...read this review this morning. Here again is that mainstream/alternative divide, except in Britain. I like the layers of complexity the writer (David Kennedy) brings out. A review should note the provenance of the book under review, however. Not to do so seems to underline the ingrown nature of the poetry toenail.

This "binary", this divide, this line in the lime... if you started with an economic analysis of the poetry world (which Kennedy touches on), and then observed the different ways various poets, critics & reviewers manipulate that economic situation (ideologically, professionally), you'd probably come up with something resembling a pale replica or minor offshoot of the political left/right divide in general (1. capitalists, 2. workers, 3. intellectuals = 1. professional published poets, 2. unpaid "marginal/progressive" poets, 3. "critics").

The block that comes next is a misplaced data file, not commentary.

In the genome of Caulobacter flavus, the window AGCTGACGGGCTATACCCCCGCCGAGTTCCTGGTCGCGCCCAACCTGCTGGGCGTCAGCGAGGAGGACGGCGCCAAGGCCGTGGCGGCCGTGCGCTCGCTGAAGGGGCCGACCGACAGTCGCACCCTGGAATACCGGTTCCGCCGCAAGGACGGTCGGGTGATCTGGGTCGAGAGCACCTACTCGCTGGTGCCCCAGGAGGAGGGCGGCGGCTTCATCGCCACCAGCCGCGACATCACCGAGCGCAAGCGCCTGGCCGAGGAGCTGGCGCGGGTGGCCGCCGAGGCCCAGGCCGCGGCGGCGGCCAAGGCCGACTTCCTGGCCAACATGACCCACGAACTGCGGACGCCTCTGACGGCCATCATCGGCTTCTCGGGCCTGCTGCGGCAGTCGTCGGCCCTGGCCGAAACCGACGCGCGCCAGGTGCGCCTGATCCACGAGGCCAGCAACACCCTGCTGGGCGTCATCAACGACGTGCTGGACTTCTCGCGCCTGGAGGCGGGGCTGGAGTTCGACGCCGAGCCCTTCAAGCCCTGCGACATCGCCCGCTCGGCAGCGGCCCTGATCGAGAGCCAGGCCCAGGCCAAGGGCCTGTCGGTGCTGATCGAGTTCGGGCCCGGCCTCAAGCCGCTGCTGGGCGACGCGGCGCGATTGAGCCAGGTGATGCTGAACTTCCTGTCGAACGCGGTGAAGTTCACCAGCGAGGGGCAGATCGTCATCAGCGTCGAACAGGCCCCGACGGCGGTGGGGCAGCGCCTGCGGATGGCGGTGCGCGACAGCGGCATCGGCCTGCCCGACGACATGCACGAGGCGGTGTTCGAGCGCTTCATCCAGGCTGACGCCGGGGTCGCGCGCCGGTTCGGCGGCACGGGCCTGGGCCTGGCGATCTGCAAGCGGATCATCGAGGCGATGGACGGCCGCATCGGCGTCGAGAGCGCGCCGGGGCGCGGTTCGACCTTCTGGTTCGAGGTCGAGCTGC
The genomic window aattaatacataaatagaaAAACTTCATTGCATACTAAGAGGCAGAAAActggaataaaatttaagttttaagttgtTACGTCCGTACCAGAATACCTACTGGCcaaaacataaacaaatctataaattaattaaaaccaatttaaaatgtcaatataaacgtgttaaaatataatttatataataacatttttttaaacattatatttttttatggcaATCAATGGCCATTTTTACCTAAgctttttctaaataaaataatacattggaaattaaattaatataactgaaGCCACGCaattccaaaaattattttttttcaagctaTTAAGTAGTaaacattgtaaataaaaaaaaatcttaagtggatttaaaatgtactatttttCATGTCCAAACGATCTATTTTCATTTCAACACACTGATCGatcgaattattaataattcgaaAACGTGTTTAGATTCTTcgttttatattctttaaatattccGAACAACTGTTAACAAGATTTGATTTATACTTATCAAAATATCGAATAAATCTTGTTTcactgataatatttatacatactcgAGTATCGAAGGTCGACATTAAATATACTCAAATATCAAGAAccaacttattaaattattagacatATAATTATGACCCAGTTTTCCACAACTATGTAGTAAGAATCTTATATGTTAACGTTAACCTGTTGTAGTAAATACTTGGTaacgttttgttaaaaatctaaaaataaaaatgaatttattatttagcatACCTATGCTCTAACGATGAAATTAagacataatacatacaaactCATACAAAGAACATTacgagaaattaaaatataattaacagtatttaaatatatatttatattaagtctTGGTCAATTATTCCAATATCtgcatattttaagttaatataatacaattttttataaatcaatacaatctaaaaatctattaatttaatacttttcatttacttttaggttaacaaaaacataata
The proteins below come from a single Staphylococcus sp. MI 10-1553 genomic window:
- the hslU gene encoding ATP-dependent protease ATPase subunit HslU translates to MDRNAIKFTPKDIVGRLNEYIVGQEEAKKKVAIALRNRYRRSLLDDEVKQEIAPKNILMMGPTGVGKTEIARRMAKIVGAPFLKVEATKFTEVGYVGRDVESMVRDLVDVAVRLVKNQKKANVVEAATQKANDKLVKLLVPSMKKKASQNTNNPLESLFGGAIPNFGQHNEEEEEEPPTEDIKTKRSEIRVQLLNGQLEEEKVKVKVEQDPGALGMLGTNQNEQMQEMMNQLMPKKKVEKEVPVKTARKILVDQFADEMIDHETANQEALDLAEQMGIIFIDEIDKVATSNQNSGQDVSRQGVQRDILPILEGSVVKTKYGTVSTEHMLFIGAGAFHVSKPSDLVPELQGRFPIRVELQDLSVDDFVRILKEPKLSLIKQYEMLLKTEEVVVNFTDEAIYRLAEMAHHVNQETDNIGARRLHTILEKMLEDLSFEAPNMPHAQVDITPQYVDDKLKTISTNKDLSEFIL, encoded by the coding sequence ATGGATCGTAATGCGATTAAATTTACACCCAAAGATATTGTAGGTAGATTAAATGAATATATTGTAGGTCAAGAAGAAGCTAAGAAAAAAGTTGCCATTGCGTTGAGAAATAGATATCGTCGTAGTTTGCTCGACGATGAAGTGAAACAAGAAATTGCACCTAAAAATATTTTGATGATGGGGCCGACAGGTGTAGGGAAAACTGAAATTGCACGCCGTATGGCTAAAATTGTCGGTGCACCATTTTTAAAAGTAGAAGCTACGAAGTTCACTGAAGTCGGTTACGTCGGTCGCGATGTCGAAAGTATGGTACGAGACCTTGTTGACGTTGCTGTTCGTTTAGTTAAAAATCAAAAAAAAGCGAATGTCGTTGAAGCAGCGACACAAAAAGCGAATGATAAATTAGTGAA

Kennedy remarks on the complacency trap which both sides of the divide tend to drop into. I suppose Bourdieu & American Poetry Wax Museum have probably covered this stuff with more discourse than I could ever assimilate. The professional rewards are real (academic jobs, grants, awards, royalties, fame), on the one hand, and yet the constraints (ethical, practical, aesthetic) on poetry careerism are equally real, and this contradictory situation creates all kinds of weird phenomena in the realm of poetry's critical reception (blurbism as criticism; tactical ideology as criticism; buddy networking; etc.).

Pushkin thought poets should be treated as independent literary professionals, whose "market" is the general public - reviewers, bestowers of honorary positions, and interest claques be damned. It's a nice idea, sort of like western civilization.

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